“You will not leave me alone, brother, will you?” Maedhros asked despondently.

“You know that I will not.”

“I know that, yes.”

He sighed, took from me the shirt and slowly donned it. He was drawing tight the laces on the chest when suddenly there was a quiet gasp. Startled, we turned our heads and saw the twins standing a few steps away and staring at us with wide eyes, looking frightened.

At first I did not understand. I doubted they would be afraid of blood or even of the sight of an open wound; after all, the gash on Elros’ arm yesterday had been deep and bloody too. But then I realized. The boys had seen the scars that disfigured my brother’s body. Some had faded over the long years, but most had been too deep and too evil to disappear, so they still lined his chest and his back, arms and shoulders. We were so used to these scars as we were to his missing hand that we did not notice them any longer, but for someone who saw them for the first time it could be a terrifying sight. Even more so – for children.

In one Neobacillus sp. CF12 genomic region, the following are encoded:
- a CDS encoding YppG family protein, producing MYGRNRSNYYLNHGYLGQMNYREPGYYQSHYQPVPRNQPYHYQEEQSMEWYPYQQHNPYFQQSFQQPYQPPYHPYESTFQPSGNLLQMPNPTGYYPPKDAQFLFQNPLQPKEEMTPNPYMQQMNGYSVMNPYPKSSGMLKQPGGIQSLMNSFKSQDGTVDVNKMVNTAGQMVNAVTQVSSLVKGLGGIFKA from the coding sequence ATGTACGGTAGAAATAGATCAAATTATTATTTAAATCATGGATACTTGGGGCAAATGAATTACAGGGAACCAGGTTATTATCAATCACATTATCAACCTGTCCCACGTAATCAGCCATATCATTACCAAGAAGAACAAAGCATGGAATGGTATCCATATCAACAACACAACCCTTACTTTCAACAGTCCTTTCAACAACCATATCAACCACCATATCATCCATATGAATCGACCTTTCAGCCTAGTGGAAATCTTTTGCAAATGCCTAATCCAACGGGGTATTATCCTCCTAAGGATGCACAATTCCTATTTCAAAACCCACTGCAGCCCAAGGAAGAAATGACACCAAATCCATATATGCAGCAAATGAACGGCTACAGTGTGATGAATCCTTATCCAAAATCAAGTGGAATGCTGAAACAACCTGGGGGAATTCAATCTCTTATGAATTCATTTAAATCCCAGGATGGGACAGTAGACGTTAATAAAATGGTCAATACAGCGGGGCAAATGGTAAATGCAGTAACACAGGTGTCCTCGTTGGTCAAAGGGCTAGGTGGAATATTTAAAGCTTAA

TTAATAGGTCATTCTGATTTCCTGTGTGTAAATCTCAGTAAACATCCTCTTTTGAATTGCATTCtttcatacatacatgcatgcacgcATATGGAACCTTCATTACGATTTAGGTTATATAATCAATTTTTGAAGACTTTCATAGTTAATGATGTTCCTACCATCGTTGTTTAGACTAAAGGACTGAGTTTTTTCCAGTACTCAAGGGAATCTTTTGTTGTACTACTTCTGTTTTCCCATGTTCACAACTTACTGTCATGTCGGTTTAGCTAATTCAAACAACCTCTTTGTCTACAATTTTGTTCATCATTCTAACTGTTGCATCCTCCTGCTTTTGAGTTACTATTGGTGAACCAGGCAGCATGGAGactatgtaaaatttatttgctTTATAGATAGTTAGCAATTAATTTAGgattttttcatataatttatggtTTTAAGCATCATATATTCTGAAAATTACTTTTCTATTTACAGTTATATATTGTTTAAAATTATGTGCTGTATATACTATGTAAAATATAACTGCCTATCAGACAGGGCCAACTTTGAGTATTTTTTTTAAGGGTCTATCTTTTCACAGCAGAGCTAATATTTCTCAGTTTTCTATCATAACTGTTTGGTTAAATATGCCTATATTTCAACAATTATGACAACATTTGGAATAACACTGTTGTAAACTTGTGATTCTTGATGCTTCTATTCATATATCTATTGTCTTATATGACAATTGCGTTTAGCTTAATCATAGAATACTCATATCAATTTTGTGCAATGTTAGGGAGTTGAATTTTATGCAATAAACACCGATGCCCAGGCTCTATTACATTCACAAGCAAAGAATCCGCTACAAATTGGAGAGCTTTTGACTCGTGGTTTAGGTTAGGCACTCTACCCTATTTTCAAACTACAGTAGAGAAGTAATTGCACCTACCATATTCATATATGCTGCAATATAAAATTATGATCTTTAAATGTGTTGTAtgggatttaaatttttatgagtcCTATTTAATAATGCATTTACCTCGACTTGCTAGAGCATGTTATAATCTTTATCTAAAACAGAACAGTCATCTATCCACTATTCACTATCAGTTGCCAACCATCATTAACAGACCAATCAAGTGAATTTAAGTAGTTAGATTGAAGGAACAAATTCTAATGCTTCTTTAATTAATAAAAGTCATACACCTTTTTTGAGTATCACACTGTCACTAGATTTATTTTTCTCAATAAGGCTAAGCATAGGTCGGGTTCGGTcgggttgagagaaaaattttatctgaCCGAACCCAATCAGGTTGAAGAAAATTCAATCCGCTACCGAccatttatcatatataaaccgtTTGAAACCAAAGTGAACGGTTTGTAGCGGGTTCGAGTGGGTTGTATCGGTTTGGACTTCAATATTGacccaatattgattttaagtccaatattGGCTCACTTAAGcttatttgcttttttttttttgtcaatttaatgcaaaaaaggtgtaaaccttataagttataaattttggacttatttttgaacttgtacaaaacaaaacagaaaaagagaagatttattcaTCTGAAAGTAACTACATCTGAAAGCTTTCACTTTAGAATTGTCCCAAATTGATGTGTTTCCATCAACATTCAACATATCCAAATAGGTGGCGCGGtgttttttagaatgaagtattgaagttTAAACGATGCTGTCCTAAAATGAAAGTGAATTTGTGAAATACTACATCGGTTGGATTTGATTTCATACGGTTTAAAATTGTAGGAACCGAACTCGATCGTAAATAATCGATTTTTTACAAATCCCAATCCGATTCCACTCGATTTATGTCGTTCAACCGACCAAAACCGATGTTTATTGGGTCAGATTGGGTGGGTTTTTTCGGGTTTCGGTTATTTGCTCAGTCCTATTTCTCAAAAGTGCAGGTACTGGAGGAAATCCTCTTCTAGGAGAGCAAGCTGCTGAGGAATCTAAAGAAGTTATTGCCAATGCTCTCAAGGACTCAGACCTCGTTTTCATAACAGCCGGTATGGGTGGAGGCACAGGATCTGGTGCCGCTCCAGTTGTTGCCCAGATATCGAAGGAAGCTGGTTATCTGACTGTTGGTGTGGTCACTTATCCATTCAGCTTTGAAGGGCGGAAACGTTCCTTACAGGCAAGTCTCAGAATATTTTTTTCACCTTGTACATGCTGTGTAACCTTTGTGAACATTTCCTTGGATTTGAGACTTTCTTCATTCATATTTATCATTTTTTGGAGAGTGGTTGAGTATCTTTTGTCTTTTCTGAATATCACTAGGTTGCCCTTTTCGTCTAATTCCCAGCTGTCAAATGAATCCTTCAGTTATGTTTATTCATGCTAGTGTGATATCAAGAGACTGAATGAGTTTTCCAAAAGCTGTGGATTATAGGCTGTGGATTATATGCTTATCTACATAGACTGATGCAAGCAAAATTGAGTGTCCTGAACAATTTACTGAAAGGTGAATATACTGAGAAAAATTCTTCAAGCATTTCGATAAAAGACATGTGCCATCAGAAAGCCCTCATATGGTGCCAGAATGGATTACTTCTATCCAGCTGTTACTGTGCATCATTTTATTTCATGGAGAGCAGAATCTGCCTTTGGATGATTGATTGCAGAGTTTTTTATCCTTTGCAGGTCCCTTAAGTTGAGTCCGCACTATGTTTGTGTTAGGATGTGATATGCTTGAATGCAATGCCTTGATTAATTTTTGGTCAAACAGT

We stared at each other in silence, us and the boys. At last Elrond spoke.

“Who… who hurt you so badly, uncle?” His voice was trembling.

My brother frowned.

“The Enemy,” he then replied curtly.

“Was it in that very evil place where you lost your hand?” Elros asked quietly.


I watched the boys and saw fear in their eyes exchanged for something else. I expected them to turn away and flee now. But I was mistaken. It was not revulsion that came instead of fear. It was compassion. Two pairs of wide grey eyes were brimming with tears of concern and pity. They took a step closer.